(1) a^2 + b^2 is an integer.
(2) a^2 – 3b^2 = 0

DS46402.01
NUMBER PROPERTY CONCEPT: This may be obvious to most people on this forum, but since no one has touched on it in the thread and the question is missed by about a quarter of the people who attempt it, I thought I would draw attention to the fact that

$$\sqrt{0}=0$$

That is, even if a and b are 0 in the above expression, √0 is still 0, an integer, and is defined, so the answer cannot be (E).

- Andrew
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If b is an integer, is (a^2 + b^2)^(1/2) an integer? [#permalink]
AndrewN
banksy
If b is an integer, is $$\sqrt {a^2+b^2}$$ an integer?

(1) a^2 + b^2 is an integer.
(2) a^2 – 3b^2 = 0

DS46402.01
NUMBER PROPERTY CONCEPT: This may be obvious to most people on this forum, but since no one has touched on it in the thread and the question is missed by about a quarter of the people who attempt it, I thought I would draw attention to the fact that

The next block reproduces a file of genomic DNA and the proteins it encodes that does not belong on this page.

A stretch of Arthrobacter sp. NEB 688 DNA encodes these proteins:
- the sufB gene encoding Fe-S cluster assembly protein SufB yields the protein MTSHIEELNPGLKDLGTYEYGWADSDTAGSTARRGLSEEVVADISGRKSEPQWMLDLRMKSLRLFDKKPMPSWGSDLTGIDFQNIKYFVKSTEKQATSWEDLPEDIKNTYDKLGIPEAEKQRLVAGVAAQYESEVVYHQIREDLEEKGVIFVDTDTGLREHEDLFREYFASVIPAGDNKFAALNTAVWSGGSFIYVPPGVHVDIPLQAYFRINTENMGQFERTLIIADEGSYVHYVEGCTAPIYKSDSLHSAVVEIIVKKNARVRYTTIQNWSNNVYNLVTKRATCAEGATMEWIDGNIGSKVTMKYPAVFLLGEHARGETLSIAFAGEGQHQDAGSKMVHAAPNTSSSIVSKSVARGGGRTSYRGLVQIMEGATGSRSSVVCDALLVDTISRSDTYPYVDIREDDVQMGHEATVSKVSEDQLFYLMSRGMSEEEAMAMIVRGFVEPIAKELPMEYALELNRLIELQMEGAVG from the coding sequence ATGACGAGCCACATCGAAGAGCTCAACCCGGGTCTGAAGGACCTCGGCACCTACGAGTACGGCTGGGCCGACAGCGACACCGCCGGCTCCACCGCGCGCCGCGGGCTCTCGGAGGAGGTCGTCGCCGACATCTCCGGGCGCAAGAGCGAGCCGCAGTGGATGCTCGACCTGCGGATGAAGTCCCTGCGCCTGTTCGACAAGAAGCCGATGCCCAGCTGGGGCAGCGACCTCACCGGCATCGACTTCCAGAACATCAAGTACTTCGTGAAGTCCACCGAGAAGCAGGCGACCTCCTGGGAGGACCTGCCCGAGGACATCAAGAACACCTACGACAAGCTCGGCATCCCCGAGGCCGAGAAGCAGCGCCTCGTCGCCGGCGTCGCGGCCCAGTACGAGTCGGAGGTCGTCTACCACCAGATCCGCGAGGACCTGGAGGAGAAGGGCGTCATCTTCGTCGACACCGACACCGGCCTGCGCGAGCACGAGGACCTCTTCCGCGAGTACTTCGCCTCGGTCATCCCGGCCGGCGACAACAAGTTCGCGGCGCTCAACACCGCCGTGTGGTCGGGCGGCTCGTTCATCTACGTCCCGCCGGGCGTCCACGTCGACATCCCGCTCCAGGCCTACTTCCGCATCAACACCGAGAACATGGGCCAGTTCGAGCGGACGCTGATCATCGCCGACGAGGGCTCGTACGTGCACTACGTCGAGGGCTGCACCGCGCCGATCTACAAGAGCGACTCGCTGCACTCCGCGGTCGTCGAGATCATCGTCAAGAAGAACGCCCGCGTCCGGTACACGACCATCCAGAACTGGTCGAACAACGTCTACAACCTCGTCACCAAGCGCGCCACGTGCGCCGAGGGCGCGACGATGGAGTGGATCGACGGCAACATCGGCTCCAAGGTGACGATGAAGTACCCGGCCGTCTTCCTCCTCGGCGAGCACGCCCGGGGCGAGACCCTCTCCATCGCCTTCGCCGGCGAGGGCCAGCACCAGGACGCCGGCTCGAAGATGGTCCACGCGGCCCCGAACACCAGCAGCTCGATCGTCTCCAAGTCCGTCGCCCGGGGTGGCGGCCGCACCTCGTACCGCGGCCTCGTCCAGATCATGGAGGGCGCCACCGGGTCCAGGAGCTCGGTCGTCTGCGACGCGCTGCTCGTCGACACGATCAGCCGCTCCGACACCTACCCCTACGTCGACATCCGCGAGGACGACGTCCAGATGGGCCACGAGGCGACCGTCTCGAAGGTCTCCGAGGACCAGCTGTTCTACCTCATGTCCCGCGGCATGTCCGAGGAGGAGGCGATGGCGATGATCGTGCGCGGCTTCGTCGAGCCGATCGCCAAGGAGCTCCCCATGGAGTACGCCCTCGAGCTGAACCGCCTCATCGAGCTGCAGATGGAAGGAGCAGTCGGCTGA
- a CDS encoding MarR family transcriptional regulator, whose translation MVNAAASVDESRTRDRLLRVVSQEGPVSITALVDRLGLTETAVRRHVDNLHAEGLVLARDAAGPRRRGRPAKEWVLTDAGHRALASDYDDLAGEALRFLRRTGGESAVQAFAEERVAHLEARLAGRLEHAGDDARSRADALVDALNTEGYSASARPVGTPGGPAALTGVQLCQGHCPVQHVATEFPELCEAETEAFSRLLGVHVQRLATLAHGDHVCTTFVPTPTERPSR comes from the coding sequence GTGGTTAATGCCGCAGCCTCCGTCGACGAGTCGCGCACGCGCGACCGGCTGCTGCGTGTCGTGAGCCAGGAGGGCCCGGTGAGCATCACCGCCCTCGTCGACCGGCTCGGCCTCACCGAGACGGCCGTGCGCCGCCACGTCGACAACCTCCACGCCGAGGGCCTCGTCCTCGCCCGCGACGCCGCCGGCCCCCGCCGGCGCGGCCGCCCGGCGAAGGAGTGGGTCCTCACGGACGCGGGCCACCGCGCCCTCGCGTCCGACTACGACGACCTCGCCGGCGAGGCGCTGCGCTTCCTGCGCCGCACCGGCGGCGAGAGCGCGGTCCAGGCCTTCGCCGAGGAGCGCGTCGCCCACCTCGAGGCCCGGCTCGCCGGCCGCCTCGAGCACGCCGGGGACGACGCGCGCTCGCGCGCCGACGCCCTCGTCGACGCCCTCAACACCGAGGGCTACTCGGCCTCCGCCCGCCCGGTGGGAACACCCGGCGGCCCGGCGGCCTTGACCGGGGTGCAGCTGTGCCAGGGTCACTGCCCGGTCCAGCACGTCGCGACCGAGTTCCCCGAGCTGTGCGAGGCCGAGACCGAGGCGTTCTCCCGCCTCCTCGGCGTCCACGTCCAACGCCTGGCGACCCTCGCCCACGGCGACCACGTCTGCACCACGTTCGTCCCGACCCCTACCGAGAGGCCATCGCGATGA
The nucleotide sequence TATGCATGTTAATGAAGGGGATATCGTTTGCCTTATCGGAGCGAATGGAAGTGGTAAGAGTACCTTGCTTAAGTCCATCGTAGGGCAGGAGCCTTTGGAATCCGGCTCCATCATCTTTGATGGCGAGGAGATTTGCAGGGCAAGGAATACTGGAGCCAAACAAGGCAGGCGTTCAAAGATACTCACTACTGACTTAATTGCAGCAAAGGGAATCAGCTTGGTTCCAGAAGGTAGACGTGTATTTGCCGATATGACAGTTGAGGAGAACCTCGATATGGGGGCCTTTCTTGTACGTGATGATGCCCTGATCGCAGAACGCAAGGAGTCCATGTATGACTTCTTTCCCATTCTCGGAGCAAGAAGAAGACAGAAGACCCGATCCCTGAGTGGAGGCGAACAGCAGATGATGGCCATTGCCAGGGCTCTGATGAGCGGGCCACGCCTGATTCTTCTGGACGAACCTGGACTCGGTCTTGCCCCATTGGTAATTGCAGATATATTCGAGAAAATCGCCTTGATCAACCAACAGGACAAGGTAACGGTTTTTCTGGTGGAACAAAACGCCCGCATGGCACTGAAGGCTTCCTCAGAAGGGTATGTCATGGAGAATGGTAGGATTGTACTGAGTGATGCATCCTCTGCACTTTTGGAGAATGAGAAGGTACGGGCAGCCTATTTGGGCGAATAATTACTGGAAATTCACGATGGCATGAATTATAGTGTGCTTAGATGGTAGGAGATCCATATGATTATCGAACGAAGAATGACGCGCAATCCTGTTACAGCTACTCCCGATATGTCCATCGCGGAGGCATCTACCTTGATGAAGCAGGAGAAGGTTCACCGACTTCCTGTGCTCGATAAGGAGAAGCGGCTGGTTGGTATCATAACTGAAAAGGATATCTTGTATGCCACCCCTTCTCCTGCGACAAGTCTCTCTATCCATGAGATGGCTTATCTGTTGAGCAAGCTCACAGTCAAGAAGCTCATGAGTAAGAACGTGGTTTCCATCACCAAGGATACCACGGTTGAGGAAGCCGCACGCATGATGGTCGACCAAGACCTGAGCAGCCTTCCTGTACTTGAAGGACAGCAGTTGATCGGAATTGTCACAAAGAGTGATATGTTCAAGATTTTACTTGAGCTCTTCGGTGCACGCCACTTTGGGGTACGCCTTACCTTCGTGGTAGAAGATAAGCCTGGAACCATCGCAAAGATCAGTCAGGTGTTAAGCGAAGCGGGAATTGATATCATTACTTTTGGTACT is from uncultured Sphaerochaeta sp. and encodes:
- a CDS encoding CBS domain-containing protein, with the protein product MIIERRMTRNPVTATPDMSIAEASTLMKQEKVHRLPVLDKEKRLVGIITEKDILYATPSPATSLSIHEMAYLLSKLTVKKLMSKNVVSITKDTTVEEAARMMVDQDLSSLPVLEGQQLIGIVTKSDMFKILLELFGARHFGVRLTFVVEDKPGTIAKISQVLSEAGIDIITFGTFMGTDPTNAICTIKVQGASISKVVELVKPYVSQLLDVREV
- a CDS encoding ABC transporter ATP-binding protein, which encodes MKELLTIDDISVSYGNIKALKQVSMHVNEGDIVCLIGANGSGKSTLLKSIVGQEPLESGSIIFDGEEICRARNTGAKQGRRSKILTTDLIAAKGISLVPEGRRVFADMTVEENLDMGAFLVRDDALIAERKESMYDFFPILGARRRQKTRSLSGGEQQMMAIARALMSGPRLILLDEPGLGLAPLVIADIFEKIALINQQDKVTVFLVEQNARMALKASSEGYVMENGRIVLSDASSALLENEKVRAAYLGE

$$\sqrt{0}=0$$

That is, even if a and b are 0 in the above expression, √0 is still 0, an integer, and is defined, so the answer cannot be (E).

- Andrew

Hi AndrewN - could you please elaborate a bit more about why you say the answer CANNOT be (E), based on the pink ?

I agree with the concept mentioned in the pink above but if a^2+b^2 was say 5...then √5 WOULD NOT GIVEN YOU an integer.

So you could get a Yes/ No, making E a contender
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Re: If b is an integer, is (a^2 + b^2)^(1/2) an integer? [#permalink]
jabhatta2
AndrewN
banksy
If b is an integer, is $$\sqrt {a^2+b^2}$$ an integer?

(1) a^2 + b^2 is an integer.
(2) a^2 – 3b^2 = 0

DS46402.01
NUMBER PROPERTY CONCEPT: This may be obvious to most people on this forum, but since no one has touched on it in the thread and the question is missed by about a quarter of the people who attempt it, I thought I would draw attention to the fact that